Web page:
U.S. exports are not the only ones at stake.

A IranAir Boeing 747SP aircraft is pictured before leaving Tehran's Mehrabad airport, Iran, September 19, 2011. REUTERS/Morteza Nikoubazl/Files

Although the European Union backs the nuclear deal, the export of any Western aircraft to Iran depends on permits from the U.S. administration because of the number of U.S. parts.

That means Airbus could get caught in the crossfire between Boeing and Congressional critics who want the whole deal axed, something likely to deepen tensions over Iran with Europe.

Iran has so far imported nine aircraft: three from Airbus and six from turboprop maker ATR.

Losing the rest of Iran’s business would hit Airbus’s order book hard because it took the risk of booking all 100 Iranian plane sales last December to help beat Boeing in their annual order race. Boeing has not yet formally posted its orders.

INTERCONNECTED DEALS

U.S. President Donald Trump speaks about the Iran nuclear deal in the Diplomatic Room of the White House in Washington, U.S., October 13, 2017. REUTERS/Kevin Lamarque/Files

Because the Airbus and Boeing deals are so interconnected, with approvals passing through Washington, all eyes are now on how Trump’s administration will treat the high-profile plane deals while kicking the broader nuclear issue to Congress.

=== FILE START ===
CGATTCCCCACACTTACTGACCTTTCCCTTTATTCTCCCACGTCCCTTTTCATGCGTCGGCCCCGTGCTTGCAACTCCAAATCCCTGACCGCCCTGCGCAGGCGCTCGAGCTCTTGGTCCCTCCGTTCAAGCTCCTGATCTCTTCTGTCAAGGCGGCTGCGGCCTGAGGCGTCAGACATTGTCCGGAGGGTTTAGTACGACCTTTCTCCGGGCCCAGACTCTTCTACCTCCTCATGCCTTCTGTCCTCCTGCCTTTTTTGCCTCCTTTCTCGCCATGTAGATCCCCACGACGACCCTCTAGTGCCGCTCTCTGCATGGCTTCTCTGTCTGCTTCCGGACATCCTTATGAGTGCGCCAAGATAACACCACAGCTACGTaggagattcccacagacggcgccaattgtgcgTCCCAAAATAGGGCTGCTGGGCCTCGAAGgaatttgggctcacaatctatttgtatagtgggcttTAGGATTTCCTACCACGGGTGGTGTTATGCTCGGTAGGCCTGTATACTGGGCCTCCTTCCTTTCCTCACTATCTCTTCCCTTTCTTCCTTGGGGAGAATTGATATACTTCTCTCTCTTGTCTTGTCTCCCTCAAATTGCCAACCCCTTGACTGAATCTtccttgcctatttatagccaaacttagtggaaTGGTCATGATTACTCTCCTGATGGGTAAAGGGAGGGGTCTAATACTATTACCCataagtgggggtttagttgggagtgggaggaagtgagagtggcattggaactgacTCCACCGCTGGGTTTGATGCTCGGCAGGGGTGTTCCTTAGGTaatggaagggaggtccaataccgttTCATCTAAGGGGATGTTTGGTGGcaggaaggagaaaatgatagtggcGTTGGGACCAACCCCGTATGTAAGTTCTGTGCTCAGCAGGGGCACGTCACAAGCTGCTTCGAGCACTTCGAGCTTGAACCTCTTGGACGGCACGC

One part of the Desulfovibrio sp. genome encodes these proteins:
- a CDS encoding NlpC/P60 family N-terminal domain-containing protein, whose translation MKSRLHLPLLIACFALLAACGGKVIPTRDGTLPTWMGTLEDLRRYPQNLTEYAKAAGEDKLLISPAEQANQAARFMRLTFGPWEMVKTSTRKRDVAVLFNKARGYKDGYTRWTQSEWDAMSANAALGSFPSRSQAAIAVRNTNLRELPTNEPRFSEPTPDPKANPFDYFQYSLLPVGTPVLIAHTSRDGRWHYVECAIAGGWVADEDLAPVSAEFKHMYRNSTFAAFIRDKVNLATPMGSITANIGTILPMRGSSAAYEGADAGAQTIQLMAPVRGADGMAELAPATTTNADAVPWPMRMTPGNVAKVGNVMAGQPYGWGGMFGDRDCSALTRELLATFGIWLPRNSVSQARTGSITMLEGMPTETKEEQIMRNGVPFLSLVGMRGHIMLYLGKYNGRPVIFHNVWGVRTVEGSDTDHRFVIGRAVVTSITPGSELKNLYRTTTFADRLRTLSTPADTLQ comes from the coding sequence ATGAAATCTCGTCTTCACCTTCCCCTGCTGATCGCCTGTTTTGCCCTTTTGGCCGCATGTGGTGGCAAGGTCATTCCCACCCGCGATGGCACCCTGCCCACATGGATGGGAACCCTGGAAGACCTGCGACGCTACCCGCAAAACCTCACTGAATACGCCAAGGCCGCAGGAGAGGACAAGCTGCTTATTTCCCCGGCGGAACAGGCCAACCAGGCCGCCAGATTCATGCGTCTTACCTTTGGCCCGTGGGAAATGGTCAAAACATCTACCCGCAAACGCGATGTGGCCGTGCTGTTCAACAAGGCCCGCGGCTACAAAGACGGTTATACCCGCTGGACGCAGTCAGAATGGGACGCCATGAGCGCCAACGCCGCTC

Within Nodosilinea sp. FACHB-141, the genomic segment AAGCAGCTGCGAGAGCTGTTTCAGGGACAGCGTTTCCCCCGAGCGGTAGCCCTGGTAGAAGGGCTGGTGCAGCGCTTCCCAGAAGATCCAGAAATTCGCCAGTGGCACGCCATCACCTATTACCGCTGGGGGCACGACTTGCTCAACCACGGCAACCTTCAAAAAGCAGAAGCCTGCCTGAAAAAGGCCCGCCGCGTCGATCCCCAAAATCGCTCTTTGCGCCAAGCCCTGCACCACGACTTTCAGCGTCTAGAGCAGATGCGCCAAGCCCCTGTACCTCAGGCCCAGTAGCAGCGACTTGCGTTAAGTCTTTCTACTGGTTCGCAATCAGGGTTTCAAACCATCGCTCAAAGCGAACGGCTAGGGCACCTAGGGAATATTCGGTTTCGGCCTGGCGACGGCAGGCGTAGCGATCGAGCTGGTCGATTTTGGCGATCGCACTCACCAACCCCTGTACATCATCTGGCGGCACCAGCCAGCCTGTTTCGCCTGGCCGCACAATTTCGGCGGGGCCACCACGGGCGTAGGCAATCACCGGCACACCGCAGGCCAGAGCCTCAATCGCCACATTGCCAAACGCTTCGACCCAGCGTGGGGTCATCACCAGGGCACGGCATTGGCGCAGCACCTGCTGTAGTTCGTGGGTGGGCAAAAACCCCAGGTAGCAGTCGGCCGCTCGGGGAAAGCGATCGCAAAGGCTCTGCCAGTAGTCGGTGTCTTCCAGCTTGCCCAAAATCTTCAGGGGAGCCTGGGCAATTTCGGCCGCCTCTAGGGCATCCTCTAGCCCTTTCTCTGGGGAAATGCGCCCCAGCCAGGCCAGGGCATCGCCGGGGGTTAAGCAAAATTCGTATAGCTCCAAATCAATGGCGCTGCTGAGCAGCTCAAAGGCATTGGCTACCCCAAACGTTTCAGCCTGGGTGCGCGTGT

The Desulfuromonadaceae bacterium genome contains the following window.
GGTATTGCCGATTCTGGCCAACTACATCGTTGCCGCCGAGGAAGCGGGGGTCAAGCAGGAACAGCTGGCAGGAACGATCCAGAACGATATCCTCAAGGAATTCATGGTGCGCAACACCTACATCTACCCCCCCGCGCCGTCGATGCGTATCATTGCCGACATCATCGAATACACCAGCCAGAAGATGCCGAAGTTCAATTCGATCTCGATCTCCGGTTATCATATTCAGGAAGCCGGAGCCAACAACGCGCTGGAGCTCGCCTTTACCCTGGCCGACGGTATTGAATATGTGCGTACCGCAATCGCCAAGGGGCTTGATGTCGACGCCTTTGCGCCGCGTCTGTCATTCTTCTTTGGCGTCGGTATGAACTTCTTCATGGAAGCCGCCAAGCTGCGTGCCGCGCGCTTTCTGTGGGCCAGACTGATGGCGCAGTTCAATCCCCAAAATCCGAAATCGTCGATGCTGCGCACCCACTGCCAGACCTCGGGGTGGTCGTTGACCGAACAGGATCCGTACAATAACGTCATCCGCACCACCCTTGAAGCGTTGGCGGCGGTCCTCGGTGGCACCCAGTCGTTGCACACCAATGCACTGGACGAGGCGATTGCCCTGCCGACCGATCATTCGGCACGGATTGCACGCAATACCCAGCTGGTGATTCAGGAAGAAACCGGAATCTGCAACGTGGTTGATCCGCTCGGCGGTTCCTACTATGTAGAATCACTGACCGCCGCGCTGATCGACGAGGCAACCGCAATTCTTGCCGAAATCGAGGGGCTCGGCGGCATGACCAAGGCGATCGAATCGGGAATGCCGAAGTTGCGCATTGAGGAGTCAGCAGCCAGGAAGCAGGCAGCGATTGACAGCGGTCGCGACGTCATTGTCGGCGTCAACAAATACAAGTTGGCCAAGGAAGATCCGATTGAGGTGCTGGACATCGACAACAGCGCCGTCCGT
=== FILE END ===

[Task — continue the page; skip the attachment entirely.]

Iran’s Foreign Minister Mohammad Javad Zarif said on Saturday any negative move would be considered a violation of the 2015 nuclear pact between Tehran and world powers.

Industry sources say Washington has so far issued licences for aircraft sales to Iran until the end of the decade, after which they must be renewed.

Based on estimated delivery plans, that effectively opens the door to the 15 Boeing 777s and 30-40 Airbus jets, they said. Airbus and Boeing declined to comment on delivery schedules.

One source said a possible outcome was that the status quo would remain in place regarding licences already issued, because of the political and legal consequences of revoking them, but that it would become harder to extend or obtain new ones.

If so, the fate of the second part of the IranAir deals could be pushed beyond the next U.S. election in 2020, even if the nuclear pact survives scrutiny in Congress until then.

And other airlines, like Aseman Airlines which has ordered 30 Boeing jets and may want to buy turboprops, face an uncertain wait for U.S. approval.

A Boeing spokesman said Boeing and IranAir continue to work on implementing the contract. Airbus declined to comment.

In Tehran, the aircraft deals remain centre-stage as Iranian hard-liners seek to exploit the latest dispute with Washington to weaken domestic rivals who are open to the West.

“For Iran it is important that the deal remains intact... the failure of the (plane) deals will be a major blow for us,” said a senior Iranian official.

   “Their collapse will have a domino effect on other deals and potential foreign investors.”

Additional reporting by Parisa Hafezi, Joel Schectman, editing by Peter Millership